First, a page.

Lightning over Red Bank, NJ strikes the Oyster Point Hotel

Lightning over Red Bank, NJ strikes the Oyster Point Hotel


Bring it.


(For the photographers in the group… Nikon D800, 24-70mm-f/2.8 lens @ 24mm, ISO 100, 0.4 sec @ f/22 on a Bogen tripod w/cable release)

There’s Something in the Fog…

It’s been awhile… but now that the weather is starting to warm up along the Jersey Shore, I can get out and start shooting again and write some blog posts.  The first order of business is to do some location scouting.  Much has changed since it was last warm around here.  Superstorm Sandy did a number on us.  So it’s important for a photographer to check out the old “haunts” and also find some new ones.

I have a photoshoot with some other photographers coming up in a couple of weeks.  I wanted to check the location now, rather than be surprised the day of.  So I took a ride…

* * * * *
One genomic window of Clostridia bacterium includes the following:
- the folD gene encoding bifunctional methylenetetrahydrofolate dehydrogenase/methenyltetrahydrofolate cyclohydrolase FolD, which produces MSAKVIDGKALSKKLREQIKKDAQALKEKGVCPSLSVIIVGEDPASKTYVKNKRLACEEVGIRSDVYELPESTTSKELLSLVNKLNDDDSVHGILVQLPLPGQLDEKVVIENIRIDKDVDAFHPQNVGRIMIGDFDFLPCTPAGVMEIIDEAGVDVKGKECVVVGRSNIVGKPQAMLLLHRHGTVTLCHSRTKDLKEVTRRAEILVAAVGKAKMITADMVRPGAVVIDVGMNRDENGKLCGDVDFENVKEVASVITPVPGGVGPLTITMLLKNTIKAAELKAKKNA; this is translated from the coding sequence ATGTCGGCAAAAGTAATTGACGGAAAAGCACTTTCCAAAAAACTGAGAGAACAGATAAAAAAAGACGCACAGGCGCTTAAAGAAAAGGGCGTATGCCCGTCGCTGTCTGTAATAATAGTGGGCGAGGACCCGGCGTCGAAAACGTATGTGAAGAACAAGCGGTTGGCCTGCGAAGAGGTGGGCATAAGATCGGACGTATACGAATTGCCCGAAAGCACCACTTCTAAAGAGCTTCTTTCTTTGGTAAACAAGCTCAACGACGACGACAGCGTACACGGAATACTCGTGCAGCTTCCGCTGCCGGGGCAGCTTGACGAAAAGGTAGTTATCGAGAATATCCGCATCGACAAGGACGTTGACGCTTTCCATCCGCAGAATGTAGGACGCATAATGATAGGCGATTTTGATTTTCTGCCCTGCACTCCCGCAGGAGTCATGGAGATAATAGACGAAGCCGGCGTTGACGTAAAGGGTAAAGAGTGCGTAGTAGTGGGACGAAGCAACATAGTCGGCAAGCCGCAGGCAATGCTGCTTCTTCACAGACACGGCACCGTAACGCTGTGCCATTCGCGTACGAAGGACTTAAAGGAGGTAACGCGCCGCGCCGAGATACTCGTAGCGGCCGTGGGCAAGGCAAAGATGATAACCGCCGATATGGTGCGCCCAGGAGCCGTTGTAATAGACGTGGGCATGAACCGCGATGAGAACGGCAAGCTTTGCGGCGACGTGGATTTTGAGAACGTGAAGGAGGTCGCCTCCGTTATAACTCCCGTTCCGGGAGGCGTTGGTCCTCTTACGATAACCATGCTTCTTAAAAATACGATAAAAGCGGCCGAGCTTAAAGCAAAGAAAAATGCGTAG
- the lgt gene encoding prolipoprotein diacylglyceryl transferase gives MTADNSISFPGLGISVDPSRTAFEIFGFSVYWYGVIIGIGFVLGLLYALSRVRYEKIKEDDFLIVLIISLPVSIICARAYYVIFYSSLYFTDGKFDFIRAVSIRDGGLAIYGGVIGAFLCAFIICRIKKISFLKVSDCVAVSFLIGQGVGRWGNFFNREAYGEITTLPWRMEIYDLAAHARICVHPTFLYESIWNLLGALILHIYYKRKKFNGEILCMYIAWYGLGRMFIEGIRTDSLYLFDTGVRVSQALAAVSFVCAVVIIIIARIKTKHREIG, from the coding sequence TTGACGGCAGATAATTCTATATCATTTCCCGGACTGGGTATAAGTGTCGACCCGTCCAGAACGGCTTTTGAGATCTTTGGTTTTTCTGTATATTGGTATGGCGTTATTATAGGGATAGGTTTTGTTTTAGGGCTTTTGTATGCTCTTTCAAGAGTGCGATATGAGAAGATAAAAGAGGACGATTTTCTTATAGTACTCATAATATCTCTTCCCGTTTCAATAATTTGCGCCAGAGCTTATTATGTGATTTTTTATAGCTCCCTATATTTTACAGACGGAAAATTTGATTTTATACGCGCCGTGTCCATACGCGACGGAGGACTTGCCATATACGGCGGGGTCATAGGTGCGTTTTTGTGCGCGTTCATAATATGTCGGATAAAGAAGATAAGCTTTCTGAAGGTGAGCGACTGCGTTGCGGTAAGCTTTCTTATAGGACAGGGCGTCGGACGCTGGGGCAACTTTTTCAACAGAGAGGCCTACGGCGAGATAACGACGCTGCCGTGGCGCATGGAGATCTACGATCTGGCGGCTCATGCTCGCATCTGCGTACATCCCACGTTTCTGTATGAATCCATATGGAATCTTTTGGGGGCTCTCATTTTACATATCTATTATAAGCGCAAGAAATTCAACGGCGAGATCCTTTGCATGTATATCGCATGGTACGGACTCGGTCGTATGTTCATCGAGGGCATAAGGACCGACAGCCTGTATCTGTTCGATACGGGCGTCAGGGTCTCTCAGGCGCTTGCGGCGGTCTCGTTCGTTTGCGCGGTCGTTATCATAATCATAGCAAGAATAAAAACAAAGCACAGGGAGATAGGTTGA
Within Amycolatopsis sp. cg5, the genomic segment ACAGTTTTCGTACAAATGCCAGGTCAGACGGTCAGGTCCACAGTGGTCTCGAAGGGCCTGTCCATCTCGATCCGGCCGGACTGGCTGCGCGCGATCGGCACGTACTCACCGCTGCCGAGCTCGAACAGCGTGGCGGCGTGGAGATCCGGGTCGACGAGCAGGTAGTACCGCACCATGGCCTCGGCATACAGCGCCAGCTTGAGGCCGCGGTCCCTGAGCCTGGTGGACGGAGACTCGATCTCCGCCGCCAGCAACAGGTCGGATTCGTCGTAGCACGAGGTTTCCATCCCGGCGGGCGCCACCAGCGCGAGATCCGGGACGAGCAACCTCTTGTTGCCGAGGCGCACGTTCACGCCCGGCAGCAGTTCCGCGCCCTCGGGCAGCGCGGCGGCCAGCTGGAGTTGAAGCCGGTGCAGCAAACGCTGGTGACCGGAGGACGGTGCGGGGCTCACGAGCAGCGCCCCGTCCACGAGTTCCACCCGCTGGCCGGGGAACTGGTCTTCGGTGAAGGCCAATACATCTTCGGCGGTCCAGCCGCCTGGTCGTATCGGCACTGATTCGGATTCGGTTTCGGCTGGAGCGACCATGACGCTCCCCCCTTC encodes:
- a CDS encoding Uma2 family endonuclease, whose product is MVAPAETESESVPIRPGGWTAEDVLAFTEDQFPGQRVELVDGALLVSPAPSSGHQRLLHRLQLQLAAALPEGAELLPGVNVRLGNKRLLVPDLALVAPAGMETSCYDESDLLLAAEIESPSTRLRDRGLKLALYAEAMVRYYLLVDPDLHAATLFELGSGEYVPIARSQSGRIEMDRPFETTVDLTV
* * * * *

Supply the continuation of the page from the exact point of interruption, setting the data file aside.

Standing on the rocks above the water, the ocean was pounding the shoreline.  There was no breeze.  There were no people.  It was 3PM on a bright sunny day, but the light was dropping.  The fog was rapidly rolling in- I was losing light quickly.  An eerie cold dampness descended on me.

There was a blood curdling scream.  I turned around to find the scene before me.  I raised my camera, focused, and shot a picture…

There's something in the fog...

There’s something in the fog…

It was just a seagull.

Or was it…

(Nikon D800, 24-70mm/f2.8 lens @ 70mm, 1/60 sec @ f/22, ISO 100- processing in Lightroom and Photoshop)